Explore The NRA Universe Of Websites

APPEARS IN News

Spend Your Time Wisely: Economy Of Motion In Action Shooting

Spend Your Time Wisely: Economy Of Motion In Action Shooting

There’s a common phrase in the business world, “Time is money.” It’s true. And it makes little difference whether the task is manufacturing widgets, flipping burgers or paving a road. The longer it takes to complete the task, the higher the labor costs and the lower the profit.

That philosophy certainly applies to action shooting.

Seconds can be lost bringing the gun up to find, sights and target at a new shooting position. Keeping the gun up while moving saves them.
Seconds can be lost bringing the gun up to find, sights and target at a new shooting position. Keeping the gun up while moving saves them.


The BEEP starts the clock starts ticking at .01 intervals and the number of “ticks” is a significant portion of a shooter’s score. The more efficient the shooter is in managing their time, the more “profit” they will reap in their score. Savvy shooters look to shave seconds from their time by economizing their motions, and there are a number of relatively simple ways to do that.

Shooters in USPSA, IDPA, ICORE (and even one stage in Steel Challenge) will be required to move from one shooting position to another, and continue shooting a new target array. Inexperienced shooters will often fire their last shot at the position, drop their gun to waist level, run to the next, then raise the gun, find the target, find the sights and start shooting.

Experienced shooters don’t drop the gun. They keep it up, and in the shooting position as they move. When they hit their next position the gun is up, in their field of view, and ready to shoot. This can save over a second (or more) in breaking the first shot. That can be over three seconds for a stage requiring three new shooting positions. Multiply that by four or five stages in a match, and the time factor gets big! It takes no more effort to run with the gun up instead of down, and “Time is money.”

The same theory applies to reloading a semi-automatic. Why drop the gun to the waist to reload and then have to bring it back up, find it and the targets? With the gun in the shooting position it’s a simple matter to eject the mag, roll the magwell inward, slap in a new mag and go. The time savings aren’t as significant—but split seconds add up.

A high reloading position allows the shooter to maintain target and gun focus, speeding the next shot. | Action Shooting Economy of Motion
A high reloading position allows the shooter to maintain target and gun focus, speeding the next shot.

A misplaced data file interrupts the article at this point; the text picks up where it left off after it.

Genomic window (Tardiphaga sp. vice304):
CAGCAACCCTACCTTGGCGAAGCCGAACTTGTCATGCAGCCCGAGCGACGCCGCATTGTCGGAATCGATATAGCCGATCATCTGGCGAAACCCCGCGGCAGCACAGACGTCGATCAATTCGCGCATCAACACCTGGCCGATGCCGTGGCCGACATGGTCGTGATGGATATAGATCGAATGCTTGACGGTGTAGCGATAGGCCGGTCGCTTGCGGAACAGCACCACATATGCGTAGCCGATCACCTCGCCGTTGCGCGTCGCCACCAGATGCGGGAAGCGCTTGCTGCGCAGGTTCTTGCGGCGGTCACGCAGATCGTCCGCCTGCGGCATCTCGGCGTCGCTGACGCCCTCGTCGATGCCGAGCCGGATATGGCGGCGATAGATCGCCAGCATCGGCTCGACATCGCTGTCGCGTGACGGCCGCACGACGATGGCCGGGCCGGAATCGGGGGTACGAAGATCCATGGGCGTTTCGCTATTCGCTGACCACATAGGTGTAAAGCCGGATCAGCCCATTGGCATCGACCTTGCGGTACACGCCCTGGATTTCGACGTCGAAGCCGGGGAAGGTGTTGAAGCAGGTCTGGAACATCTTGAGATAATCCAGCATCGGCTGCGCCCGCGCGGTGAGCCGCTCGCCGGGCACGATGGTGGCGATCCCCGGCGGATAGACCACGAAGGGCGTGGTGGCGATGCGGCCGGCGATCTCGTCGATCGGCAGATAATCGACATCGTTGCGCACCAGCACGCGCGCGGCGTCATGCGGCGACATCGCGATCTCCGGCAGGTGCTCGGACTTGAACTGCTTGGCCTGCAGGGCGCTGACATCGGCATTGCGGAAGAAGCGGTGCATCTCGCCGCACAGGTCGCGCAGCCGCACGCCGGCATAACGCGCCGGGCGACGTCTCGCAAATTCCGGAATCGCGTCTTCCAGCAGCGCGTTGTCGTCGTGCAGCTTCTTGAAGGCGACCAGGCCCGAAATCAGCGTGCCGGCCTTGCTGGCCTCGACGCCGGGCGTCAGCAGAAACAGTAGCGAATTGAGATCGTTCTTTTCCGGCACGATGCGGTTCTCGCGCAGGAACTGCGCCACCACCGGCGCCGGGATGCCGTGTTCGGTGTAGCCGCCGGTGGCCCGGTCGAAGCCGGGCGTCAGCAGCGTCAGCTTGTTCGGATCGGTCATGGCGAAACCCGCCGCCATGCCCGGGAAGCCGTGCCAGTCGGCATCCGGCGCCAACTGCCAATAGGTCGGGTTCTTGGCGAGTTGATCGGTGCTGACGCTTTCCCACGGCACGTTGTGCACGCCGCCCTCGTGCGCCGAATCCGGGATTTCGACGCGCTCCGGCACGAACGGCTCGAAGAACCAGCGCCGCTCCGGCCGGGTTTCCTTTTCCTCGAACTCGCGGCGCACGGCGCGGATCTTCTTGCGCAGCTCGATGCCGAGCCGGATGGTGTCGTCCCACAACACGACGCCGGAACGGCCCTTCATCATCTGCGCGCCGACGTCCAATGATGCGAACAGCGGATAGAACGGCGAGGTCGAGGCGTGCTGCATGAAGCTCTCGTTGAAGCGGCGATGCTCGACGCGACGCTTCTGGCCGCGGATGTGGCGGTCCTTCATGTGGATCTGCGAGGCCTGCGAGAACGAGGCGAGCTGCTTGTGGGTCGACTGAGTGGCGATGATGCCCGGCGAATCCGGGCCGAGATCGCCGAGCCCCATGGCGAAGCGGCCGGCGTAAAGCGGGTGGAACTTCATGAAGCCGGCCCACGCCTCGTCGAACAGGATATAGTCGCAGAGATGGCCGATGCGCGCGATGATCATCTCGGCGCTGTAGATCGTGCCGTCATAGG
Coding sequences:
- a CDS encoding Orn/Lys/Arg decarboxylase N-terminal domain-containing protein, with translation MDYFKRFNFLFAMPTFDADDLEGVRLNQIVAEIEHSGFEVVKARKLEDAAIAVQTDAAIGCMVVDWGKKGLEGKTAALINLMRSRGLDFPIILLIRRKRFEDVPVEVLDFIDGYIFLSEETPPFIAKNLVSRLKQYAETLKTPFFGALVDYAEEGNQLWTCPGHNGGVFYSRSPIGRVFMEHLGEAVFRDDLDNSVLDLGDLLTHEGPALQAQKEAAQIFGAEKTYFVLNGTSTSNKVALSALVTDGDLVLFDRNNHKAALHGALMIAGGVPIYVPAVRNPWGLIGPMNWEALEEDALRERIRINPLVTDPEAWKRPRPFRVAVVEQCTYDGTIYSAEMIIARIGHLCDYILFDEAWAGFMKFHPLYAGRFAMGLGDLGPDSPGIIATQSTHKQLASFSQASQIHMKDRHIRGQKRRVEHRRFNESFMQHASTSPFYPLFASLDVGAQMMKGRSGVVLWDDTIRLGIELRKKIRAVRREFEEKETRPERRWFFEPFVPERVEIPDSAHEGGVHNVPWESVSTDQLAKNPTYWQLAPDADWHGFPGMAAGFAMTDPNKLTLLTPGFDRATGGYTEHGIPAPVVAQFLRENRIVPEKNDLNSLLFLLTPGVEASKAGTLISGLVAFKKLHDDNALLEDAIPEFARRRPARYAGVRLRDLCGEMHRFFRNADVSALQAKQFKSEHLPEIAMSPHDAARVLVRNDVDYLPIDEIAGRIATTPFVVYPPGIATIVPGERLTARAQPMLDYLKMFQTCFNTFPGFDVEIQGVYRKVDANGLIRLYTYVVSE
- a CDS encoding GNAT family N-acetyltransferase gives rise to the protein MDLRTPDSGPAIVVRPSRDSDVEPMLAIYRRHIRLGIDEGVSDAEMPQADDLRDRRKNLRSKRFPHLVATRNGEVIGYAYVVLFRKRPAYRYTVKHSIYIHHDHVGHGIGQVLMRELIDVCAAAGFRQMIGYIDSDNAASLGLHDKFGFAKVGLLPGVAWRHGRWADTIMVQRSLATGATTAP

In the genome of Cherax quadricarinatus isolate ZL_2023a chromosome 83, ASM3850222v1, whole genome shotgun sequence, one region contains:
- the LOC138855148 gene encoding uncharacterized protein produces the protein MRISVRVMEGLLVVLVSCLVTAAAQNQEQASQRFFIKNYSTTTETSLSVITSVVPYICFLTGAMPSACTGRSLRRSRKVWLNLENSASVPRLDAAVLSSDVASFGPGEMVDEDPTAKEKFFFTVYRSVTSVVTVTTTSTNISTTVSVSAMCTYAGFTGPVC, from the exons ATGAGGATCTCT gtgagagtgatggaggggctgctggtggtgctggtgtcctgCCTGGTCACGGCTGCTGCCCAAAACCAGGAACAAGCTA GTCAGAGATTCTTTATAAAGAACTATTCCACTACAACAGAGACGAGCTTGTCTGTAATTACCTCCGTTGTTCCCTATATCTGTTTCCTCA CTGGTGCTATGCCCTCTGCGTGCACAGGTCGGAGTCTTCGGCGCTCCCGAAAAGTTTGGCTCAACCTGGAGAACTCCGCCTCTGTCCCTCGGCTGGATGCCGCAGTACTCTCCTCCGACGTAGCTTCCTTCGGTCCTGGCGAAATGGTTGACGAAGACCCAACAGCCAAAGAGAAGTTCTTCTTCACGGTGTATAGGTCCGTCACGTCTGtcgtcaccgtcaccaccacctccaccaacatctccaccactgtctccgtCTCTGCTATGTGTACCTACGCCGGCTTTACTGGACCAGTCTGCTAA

Both of these techniques are worth practicing. Other time-saving measures require some basic math skills.

A major “time killer” for shooters is arriving at a new shooting position without enough rounds in their gun to complete that target array. This results in the dreaded “flat-footed reload” that every experienced shooter will walk through fire to avoid! It’s a negative factor. But all it takes to avoid it is proper stage planning. The key is to do your reloads as you move between shooting positions. You have to take the time of move there anyway. Why not maximize that time by performing multiple tasks?

USPSA and ICORE make this easy because they have no penalties for dropping live rounds on the ground. A shooter can dump a partially expended magazine, or revolver cylinder, and be fully-loaded at the next position.

IDPA is not that charitable. Dropping live rounds on the ground will incur one or more penalties. The only allowable reload is an empty gun (slide lock in in semi-automatics) or a Reload With Retention (RWR), where extracted live rounds must be stored on the body. Sometimes the RWR makes sense. Often though, doing the math and figuring out where to take the time to fire an extra round or two can make this time well spent.

Experienced shooters use the Stage Briefing/Walk Through to determine where they need to reload to hit their new shooting position with enough rounds to get the job done. | Economy of Motion
Experienced shooters use the Stage Briefing/Walk Through to determine where they need to reload to hit their new shooting position with enough rounds to get the job done.


A recent IDPA stage I shot is an excellent example.

Shooters started behind a barricade with a port, and engaged two targets through the port. They then ran five-yards to another port and engaged one target. Then they ran laterally for about 12 yards and engaged two more targets on the move. That’s five targets with two scoring hits required for each (10 rounds). The last stop, about 12 feet beyond the last moving/shoot target, required going prone and shooting one target with six rounds. That’s 16-round minimum, and no IDPA gun allows a 16-round start. A reload was obviously required. But the COF was unlimited, allowing as many rounds per target as the shooter desired. Some shooters did the math.

I was shooting SSP (10+1, same as ESP and CO) and fired two rounds each into the first three targets, three rounds into the first move/shoot, two rounds into the second, 11 rounds out, slide lock and I had 12 feet to reload on the move to hit prone with a fully-loaded gun. The savvy shooters with 8+1 guns (CDP, CCP) shot two, two, two, three on the first move/shoot, slide lock reload, two on the last and hit prone with six rounds. Experienced revolver shooters ran two, two, two, reload; three, three, reload; and arrived at prone with six rounds.

Those that failed Math 101 gave new meaning to the term “flat-footed reload” as they rolled frantically on their belly trying to get a magazine or speedloader into the gun to finish the COF.

Economy of Motion in Action Shooting


Time is money. Spending it wisely on the clock can boost an action shooter’s “profits.”


More action shooting articles by Shooting Sports USA Field Editor Chris Christian:

Comments On This Article

More Like This From Around The NRA